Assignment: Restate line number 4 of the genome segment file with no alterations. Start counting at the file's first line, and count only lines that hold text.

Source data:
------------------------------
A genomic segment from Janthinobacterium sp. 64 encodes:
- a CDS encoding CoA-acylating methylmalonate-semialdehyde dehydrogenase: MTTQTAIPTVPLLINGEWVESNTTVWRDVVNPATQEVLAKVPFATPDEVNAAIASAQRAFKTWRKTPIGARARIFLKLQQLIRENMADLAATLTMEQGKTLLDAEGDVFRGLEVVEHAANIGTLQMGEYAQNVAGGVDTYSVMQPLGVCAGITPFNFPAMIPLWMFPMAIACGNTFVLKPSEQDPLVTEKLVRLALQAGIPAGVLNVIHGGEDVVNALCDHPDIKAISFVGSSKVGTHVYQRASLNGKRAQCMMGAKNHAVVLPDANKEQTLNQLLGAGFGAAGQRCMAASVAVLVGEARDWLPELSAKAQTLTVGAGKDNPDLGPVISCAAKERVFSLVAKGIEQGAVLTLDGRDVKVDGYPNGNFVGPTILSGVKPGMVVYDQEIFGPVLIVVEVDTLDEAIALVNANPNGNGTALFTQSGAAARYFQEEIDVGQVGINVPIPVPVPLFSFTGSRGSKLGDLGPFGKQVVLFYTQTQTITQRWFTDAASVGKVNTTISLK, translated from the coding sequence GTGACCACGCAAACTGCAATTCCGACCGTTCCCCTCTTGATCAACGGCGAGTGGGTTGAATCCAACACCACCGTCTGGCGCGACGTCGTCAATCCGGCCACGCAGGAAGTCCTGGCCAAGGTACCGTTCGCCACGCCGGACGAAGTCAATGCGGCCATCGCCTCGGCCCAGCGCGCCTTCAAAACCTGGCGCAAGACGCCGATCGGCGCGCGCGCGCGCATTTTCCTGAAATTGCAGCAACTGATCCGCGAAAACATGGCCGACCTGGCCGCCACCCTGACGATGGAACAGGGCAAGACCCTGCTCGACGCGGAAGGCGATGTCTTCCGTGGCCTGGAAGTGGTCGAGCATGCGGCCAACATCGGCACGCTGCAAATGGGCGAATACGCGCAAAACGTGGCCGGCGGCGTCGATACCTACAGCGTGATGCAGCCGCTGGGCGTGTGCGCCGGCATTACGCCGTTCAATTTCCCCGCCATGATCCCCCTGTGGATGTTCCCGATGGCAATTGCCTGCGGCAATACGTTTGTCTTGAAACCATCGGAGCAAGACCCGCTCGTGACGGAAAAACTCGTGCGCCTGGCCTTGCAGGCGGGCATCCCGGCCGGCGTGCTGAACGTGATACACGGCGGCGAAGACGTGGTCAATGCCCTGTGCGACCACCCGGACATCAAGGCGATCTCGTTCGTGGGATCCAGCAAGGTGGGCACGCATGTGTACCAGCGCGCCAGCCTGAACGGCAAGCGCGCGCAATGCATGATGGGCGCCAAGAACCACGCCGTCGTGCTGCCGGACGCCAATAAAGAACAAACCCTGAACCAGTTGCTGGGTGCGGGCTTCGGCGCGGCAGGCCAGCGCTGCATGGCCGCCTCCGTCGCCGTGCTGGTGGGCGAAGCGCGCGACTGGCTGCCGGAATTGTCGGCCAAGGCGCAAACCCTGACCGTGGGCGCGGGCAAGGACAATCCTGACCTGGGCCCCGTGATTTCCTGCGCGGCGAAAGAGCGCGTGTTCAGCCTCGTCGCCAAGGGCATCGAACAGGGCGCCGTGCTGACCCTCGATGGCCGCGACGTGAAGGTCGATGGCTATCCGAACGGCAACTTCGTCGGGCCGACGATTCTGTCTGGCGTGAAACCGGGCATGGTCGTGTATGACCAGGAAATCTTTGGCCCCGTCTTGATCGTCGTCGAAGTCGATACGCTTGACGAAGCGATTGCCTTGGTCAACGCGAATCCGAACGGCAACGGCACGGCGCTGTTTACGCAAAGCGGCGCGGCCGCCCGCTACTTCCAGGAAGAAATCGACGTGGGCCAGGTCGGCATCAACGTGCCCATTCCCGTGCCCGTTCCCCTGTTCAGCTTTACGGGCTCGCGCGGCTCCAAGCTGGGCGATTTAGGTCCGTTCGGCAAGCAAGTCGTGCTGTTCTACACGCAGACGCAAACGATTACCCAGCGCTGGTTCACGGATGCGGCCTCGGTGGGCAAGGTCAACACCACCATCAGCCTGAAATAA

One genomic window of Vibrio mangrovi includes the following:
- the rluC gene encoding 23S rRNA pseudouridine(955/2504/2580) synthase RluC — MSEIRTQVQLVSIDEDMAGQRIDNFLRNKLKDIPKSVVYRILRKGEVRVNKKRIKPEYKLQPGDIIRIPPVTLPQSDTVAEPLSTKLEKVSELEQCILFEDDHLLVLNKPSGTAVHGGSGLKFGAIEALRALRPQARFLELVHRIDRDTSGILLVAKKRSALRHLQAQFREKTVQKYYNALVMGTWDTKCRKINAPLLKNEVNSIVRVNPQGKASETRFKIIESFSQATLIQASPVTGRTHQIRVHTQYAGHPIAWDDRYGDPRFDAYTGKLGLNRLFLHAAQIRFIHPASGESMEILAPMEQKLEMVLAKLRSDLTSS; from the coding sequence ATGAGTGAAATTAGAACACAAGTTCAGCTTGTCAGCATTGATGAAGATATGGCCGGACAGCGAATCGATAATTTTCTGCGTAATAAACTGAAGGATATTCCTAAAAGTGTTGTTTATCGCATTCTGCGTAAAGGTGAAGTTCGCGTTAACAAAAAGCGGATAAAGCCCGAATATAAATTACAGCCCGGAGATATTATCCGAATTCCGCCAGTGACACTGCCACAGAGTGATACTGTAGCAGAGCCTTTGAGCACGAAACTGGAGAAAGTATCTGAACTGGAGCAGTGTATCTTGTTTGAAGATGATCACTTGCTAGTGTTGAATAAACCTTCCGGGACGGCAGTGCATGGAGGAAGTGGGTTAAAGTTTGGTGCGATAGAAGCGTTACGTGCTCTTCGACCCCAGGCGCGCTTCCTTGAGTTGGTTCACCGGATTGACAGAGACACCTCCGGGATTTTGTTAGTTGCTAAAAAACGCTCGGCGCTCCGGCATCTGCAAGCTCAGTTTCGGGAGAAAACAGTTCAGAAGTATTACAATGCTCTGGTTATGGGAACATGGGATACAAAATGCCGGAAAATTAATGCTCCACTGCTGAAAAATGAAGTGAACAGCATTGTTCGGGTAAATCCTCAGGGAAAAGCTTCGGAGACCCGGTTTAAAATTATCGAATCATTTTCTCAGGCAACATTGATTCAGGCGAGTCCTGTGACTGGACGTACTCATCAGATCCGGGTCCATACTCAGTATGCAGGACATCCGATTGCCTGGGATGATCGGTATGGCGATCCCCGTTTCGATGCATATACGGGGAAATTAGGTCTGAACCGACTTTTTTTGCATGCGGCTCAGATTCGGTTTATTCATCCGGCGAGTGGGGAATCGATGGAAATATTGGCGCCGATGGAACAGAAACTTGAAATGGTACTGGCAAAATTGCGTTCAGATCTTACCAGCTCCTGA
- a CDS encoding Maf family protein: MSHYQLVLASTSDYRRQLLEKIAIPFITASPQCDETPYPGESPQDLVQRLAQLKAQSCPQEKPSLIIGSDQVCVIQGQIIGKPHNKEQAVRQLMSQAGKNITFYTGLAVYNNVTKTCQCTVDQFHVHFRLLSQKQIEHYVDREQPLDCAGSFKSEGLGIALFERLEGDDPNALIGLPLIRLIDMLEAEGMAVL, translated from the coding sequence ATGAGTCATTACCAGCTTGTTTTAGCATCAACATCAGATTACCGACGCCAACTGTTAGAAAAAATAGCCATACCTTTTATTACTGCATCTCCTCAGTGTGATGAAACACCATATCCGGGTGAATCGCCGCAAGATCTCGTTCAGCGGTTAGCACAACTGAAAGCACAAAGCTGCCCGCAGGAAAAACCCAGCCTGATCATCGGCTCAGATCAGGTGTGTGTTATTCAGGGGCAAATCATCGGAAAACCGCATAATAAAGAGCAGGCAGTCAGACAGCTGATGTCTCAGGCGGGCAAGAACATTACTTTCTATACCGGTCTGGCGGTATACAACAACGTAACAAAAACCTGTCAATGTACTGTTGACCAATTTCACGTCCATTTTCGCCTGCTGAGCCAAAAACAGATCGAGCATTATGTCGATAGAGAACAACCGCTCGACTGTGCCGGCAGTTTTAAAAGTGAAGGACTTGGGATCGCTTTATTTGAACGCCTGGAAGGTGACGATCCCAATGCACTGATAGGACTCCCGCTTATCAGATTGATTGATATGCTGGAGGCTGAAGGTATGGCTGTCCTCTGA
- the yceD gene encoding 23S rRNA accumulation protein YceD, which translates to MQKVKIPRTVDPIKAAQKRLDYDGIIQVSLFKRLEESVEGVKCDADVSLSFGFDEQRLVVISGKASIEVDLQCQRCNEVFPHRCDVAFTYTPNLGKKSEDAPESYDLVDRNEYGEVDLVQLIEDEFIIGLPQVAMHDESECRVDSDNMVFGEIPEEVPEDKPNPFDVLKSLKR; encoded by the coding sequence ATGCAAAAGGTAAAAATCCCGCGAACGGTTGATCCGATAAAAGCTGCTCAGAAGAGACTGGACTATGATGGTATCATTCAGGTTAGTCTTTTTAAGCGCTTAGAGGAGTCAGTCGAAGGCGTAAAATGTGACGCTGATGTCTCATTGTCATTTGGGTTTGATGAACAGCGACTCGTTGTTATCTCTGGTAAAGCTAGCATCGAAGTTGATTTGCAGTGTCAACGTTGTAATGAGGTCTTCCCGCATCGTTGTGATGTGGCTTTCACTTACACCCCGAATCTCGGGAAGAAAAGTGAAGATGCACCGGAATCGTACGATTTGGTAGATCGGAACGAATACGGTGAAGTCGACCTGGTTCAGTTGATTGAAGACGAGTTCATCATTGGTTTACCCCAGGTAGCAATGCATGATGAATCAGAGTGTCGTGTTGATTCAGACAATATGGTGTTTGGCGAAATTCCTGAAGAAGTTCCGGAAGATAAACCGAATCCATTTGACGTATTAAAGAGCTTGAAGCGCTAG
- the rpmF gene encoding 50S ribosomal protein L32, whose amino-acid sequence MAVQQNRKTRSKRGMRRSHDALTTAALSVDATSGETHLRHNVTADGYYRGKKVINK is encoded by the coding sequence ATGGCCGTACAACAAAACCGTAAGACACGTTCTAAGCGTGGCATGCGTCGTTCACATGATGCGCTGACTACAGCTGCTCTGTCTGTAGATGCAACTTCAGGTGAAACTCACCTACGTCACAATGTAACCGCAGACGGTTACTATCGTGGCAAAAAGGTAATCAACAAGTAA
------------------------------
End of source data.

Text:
- the rluC gene encoding 23S rRNA pseudouridine(955/2504/2580) synthase RluC — MSEIRTQVQLVSIDEDMAGQRIDNFLRNKLKDIPKSVVYRILRKGEVRVNKKRIKPEYKLQPGDIIRIPPVTLPQSDTVAEPLSTKLEKVSELEQCILFEDDHLLVLNKPSGTAVHGGSGLKFGAIEALRALRPQARFLELVHRIDRDTSGILLVAKKRSALRHLQAQFREKTVQKYYNALVMGTWDTKCRKINAPLLKNEVNSIVRVNPQGKASETRFKIIESFSQATLIQASPVTGRTHQIRVHTQYAGHPIAWDDRYGDPRFDAYTGKLGLNRLFLHAAQIRFIHPASGESMEILAPMEQKLEMVLAKLRSDLTSS; from the coding sequence ATGAGTGAAATTAGAACACAAGTTCAGCTTGTCAGCATTGATGAAGATATGGCCGGACAGCGAATCGATAATTTTCTGCGTAATAAACTGAAGGATATTCCTAAAAGTGTTGTTTATCGCATTCTGCGTAAAGGTGAAGTTCGCGTTAACAAAAAGCGGATAAAGCCCGAATATAAATTACAGCCCGGAGATATTATCCGAATTCCGCCAGTGACACTGCCACAGAGTGATACTGTAGCAGAGCCTTTGAGCACGAAACTGGAGAAAGTATCTGAACTGGAGCAGTGTATCTTGTTTGAAGATGATCACTTGCTAGTGTTGAATAAACCTTCCGGGACGGCAGTGCATGGAGGAAGTGGGTTAAAGTTTGGTGCGATAGAAGCGTTACGTGCTCTTCGACCCCAGGCGCGCTTCCTTGAGTTGGTTCACCGGATTGACAGAGACACCTCCGGGATTTTGTTAGTTGCTAAAAAACGCTCGGCGCTCCGGCATCTGCAAGCTCAGTTTCGGGAGAAAACAGTTCAGAAGTATTACAATGCTCTGGTTATGGGAACATGGGATACAAAATGCCGGAAAATTAATGCTCCACTGCTGAAAAATGAAGTGAACAGCATTGTTCGGGTAAATCCTCAGGGAAAAGCTTCGGAGACCCGGTTTAAAATTATCGAATCATTTTCTCAGGCAACATTGATTCAGGCGAGTCCTGTGACTGGACGTACTCATCAGATCCGGGTCCATACTCAGTATGCAGGACATCCGATTGCCTGGGATGATCGGTATGGCGATCCCCGTTTCGATGCATATACGGGGAAATTAGGTCTGAACCGACTTTTTTTGCATGCGGCTCAGATTCGGTTTATTCATCCGGCGAGTGGGGAATCGATGGAAATATTGGCGCCGATGGAACAGAAACTTGAAATGGTACTGGCAAAATTGCGTTCAGATCTTACCAGCTCCTGA